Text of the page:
Rattling along through all manner of contrivances, this is an involving thriller that atones for its deficiencies as a whodunit with amusing set-pieces like the seafood supper that leaves the hapless Hale with indigestion. Sanders's playful banter with Fitzgerald and fellow henchmen Russell Hopton and William Gargan is also relishable, although he never establishes the same rapport with Barrie, who later achieved infamy as the mistress of mobster Bugsy Siegel.

The gambit of the hero who becomes the hunted had long been a pulp staple by the time that RKO recycled it here and screenwriter John Twist (in conjunction with Robert Hardy Andrews) later recast it in a Western setting for William D. Russell's Best of the Badmen (1951). The only non-monochrome picture under discussion this week, this lively revision of frontier mythology was evocatively photographed in Technicolor by Edward Cronjager and scored with rousing energy by Paul Sawtell.

With the war between the states finally over, army major Jefferson Clanton (Robert Young) is dispatched to Missouri to urge the outlaws known as Quantrill's Raiders to swear allegiance to the Union and receive a pardon on the proviso they acted solely in accordance to Confederacy orders. Despite the misgivings of Curley Ringo (John Archer), horse doctor Ephraim Butcher (Walter Brennan), Jesse (Lawrence Tierney) and Frank James (Tom Tyler) and Cole Younger (Bruce Cabot) and his brothers Bob (Jack Buetel), Jim (Bob Wilke) and John (John Cliff) are keen to surrender. But the townsfolk of Breckenridge refuse to believe they have turned over a new leaf and respond to the rabblerousing of bounty hunter Matthew Fowler (Robert Preston), who wants them tried and hanged.

Ignoring the clamour, Clanton administers the oath and urges his prisoners to head for the hills after Bob Younger is winged by a sniping deputy. However, in the melee, Clanton shoots one of the locals and Fowler persuades crooked sheriff Joad (Barton MacLane) to charge him with murder, as he had already been discharged from his regiment. This technicality also means that the Quantrill gang are still enemies of the state and Fowler vows to round them up, even though he is more interested in the reward money than doing his civic duty.

On the eve of his execution, Clanton is helped to escape by Fowler's estranged wife, Lily (Claire Trevor), who loathes him for his hypocrisy. Despite a leg wound, Clanton rides into the wilderness, where he reunites with Doc and Bob, who take him to the town of Quinto in the lawless region known as Badman's Territory. Clanton is pleasantly surprised to discover that Lily is the chanteuse at the local saloon, but she worries when he acquiesces in the Quantrill plan to ruin Fowler by robbing all the banks and businesses protected by his Pinkerton-like detective agency.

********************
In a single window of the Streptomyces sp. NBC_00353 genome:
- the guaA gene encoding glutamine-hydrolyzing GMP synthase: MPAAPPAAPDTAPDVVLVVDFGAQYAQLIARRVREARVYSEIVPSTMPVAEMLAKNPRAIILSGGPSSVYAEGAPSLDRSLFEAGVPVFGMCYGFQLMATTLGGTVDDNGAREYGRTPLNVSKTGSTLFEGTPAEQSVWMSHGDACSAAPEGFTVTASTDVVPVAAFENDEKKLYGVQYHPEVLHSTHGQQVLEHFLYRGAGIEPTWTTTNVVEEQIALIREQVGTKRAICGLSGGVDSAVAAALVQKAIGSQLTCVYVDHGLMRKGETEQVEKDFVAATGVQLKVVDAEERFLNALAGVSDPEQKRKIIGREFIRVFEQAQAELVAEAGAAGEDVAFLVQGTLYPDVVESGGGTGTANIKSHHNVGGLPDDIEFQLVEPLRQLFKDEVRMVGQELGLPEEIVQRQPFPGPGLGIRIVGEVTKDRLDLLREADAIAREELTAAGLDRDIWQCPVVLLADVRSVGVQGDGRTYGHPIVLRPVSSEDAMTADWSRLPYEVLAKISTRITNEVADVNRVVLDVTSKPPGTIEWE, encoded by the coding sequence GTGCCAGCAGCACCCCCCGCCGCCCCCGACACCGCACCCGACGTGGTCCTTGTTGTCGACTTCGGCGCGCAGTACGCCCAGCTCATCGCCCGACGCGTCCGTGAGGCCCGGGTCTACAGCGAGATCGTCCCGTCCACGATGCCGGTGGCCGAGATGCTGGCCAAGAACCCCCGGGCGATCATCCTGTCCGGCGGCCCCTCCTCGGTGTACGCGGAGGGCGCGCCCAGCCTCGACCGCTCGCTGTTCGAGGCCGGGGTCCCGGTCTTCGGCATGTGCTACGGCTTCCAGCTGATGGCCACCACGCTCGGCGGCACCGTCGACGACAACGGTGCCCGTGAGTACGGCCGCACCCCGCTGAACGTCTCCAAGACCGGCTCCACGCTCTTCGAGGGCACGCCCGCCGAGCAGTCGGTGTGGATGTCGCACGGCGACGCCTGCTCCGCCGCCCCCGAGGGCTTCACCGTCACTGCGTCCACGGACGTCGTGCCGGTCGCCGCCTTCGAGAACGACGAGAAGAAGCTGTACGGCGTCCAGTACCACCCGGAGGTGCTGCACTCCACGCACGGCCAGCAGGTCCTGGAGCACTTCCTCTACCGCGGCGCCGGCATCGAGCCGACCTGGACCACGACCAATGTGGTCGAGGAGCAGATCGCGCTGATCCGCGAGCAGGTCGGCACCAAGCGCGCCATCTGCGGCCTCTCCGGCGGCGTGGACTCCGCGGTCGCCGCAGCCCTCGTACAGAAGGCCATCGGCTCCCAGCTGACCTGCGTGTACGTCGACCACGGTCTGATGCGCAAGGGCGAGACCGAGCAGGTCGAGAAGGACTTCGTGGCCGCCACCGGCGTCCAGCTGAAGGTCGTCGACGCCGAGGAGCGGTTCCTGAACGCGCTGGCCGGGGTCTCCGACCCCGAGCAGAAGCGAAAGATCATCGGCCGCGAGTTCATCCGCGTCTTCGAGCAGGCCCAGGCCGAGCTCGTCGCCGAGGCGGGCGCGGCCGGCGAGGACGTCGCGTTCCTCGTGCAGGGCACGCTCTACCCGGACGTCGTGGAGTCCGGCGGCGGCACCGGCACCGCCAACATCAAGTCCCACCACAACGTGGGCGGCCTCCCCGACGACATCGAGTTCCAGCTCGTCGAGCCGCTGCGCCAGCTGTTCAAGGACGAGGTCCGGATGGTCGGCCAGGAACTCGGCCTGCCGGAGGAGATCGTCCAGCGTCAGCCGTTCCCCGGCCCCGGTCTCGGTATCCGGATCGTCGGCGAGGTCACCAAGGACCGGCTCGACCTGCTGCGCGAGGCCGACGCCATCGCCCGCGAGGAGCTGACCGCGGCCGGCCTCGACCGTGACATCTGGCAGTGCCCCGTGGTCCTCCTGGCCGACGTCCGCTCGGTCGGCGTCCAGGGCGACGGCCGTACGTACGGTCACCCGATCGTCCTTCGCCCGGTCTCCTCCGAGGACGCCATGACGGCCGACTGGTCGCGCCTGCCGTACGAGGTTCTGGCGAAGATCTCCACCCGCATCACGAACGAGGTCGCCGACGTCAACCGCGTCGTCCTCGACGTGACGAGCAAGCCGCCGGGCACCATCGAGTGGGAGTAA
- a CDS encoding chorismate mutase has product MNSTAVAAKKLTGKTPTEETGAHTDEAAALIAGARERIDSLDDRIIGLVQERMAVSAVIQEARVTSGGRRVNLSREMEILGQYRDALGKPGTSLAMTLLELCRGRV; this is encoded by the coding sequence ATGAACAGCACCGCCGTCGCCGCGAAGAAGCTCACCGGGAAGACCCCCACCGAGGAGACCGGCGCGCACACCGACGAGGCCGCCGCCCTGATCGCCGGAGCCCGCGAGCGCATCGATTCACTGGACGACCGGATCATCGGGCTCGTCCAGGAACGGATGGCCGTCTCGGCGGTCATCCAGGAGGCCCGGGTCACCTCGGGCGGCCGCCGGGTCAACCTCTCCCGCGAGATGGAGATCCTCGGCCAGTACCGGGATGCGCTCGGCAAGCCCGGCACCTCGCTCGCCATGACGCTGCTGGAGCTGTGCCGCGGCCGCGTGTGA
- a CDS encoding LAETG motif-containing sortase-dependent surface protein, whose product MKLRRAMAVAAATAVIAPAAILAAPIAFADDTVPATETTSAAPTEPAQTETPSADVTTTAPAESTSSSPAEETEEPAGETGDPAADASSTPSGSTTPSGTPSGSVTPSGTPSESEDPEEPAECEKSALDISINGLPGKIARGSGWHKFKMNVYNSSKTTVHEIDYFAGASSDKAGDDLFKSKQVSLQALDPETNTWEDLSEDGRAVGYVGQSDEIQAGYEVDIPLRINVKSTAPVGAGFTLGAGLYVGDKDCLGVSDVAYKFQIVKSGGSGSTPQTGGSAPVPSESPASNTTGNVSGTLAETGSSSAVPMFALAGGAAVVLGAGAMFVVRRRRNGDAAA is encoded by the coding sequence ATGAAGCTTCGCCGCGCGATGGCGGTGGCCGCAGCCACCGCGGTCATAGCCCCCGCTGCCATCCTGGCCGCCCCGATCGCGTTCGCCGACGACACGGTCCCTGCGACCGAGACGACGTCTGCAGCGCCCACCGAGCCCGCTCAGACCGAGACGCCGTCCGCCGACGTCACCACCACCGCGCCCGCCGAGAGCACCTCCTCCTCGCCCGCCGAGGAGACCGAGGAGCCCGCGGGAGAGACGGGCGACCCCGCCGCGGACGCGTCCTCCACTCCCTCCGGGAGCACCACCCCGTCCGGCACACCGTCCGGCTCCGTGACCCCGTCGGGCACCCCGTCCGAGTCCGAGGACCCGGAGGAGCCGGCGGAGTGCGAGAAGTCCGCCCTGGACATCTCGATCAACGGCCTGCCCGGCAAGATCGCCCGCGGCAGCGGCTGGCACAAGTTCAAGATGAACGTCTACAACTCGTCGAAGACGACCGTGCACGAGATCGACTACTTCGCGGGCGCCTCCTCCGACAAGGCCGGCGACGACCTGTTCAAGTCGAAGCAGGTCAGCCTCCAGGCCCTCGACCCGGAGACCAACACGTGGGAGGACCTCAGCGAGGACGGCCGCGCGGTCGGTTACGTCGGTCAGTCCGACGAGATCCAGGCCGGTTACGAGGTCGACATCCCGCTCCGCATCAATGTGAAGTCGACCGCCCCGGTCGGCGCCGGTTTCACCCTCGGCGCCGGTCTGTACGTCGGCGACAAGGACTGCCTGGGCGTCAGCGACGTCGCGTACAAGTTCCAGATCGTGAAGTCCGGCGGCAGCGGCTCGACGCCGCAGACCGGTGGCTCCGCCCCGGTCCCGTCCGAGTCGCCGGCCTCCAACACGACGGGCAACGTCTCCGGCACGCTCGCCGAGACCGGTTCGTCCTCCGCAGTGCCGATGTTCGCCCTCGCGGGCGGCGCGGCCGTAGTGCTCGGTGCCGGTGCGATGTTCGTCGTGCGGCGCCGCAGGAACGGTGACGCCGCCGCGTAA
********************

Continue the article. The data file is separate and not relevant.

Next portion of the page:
But their troubles really begin when Ringo becomes jealous of Clanton's relationship with Lily and betrays their whereabouts to Fowler. Moreover, he kidnaps her and returns her to her husband in Breckenridge. However, Clanton, Bob and Doc have a plan involving a stolen stagecoach and three sticks of dynamite.

While hardly in the same league as anything by John Ford or Anthony Mann, this is a solid Western that ably sustains the mistrustful postwar atmosphere that existed between the vanquished Southerners and the Northern carpetbaggers who sought to profit from their misery. Ryan makes a doughty hero, but he is upstaged by Preston's hissably despicable villain, who could easily be compared to the right-wing politicians who were then exploiting the House UnAmerican Activities investigation into Hollywood Communism to raise their profile and feather their own nests.

Ryan had already headlined a film about sticking to one's principles in the face of thuggish intimidation and The Set-Up (1949) remains his finest achievement. Adapted by former sportswriter Art Cohn from a poem by Joseph Moncure March and meticulously researched in low-rent Los Angeles venues by director Robert Wise, this also ranks among the best boxing movies ever made, as not only is the ring action choreographed by ex-pro Johnny Indrisano bruisingly authentic, but Wise also captures the anticipation, consternation and camaraderie of the locker room before a bout, as well as the ghoulish excitement exhibited by the crowd once the bell rings.